Free Shipping, Sweat Mop, Shaker & $20 Gift Card at $150

0

Your Cart is Empty

June 13, 2022 7 min read

You spend your days in the gym making time for bicep curls, but when you flex in the mirror, your bicep peak isn’t popping out like you thought it would. That’s likely due to not targeting the part of the muscle that gives it a visible pump.

Not all bicep exercises are created equal, and in order to achieve arms that Popeye would be jealous of, you need to train the long head of your biceps.

Function of the Biceps Muscle

Located on the anterior of your upper arm, antagonist to the triceps, is your biceps muscle, also known as the biceps brachii. This muscle group is made up of two parts or two heads, the short head of the biceps and the long head.

The short head is located on the inner part of your arm, and the long head is located on the lateral part. Together, these two heads are mainly responsible for forearm supination and elbow flexion.

The biceps also help to  provide stability to the shoulder joint since both heads attach to the scapula but at different points. The short head attaches to the coracoid process of the scapula, and the long head attaches to the supraglenoid tubercle of the scapula.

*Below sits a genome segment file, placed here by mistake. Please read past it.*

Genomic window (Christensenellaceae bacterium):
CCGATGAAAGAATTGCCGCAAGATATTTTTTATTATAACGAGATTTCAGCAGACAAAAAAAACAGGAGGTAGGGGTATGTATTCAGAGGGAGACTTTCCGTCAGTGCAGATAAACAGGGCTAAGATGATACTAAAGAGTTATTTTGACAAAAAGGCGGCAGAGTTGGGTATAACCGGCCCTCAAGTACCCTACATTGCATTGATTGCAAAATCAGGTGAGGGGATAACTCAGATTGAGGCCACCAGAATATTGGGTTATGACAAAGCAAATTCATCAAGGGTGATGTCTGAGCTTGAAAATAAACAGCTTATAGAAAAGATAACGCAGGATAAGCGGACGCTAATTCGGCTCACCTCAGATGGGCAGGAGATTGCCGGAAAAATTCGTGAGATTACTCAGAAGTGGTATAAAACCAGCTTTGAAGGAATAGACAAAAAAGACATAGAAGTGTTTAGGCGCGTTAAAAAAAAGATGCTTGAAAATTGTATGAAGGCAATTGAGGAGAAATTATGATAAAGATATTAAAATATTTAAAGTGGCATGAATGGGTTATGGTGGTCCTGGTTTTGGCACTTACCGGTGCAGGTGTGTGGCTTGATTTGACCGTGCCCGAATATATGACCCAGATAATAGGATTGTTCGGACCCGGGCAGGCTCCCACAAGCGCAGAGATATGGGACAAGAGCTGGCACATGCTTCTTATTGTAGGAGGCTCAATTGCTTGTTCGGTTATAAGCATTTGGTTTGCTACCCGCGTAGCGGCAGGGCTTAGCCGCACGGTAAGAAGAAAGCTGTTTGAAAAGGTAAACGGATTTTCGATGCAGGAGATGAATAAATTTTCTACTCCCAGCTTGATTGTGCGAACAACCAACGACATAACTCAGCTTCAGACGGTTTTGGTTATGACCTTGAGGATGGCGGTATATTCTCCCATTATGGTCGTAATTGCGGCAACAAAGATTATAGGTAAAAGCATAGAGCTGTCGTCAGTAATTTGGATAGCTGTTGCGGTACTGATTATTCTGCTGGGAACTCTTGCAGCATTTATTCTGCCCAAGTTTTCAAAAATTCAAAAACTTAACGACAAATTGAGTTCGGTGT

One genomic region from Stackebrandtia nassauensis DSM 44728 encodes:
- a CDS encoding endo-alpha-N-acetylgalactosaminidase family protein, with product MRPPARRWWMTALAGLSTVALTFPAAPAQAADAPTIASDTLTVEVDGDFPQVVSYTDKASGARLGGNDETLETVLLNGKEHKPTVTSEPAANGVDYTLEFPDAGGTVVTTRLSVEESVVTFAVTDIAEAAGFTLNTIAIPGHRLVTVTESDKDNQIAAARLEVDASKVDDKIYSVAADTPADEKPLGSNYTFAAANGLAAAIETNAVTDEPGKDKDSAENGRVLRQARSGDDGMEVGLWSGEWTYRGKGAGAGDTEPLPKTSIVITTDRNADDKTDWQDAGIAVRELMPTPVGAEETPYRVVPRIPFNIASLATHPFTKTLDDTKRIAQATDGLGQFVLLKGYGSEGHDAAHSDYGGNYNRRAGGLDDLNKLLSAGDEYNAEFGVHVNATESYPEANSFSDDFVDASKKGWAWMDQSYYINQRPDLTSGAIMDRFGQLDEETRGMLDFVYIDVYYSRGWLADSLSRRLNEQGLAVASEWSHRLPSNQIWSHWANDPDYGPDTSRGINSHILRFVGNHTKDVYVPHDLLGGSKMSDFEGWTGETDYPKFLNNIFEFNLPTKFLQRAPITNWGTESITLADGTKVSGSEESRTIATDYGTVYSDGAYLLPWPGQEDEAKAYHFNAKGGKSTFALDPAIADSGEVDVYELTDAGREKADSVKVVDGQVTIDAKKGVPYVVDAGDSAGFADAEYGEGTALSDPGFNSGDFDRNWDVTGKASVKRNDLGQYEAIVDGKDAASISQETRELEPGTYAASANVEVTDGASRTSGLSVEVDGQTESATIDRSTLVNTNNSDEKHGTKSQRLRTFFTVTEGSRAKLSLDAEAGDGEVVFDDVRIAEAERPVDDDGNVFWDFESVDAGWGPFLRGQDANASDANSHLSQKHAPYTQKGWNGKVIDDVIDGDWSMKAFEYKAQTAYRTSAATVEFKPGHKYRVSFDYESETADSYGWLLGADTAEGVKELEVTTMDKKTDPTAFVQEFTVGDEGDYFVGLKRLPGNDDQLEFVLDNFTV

As the biceps and the shoulders work together for function and support, a bicep injury known as tendon dislocation can result from a deltoid injury such as a rotator cuff tear, and tendinitis, which is often caused by overuse, can result in elbow joint pain or shoulder pain.

Exercising the biceps is important because they can assist in other pulling lifts like the bent over row or pull-ups, but they can also help you carry groceries or lift a box.

Biceps tendon tears or tendon ruptures can happen, even during a deadlift, so even if your goal isn’t to get built, training your biceps can result in safer, more efficient lifts.

Importance of the Long Head of the Biceps

Aside from helping make your arms look great, the long head of the bicep tendon plays an important role in shoulder stabilization.

It helps to stabilize the humeral head in the glenoid during elbow flexion and forearm supination. Without this stability, it can cause lack of function in the shoulder joint.

A degeneration in the long head of the biceps can cause pain and dysfunction in the shoulder and could require physiotherapy or even surgery. Keeping your biceps strong and functional helps better flex the elbow and stabilize the shoulder. Knowing how to exercise this part of the biceps can be essential for overall upper body strength and support.

Best Long Head Biceps Exercises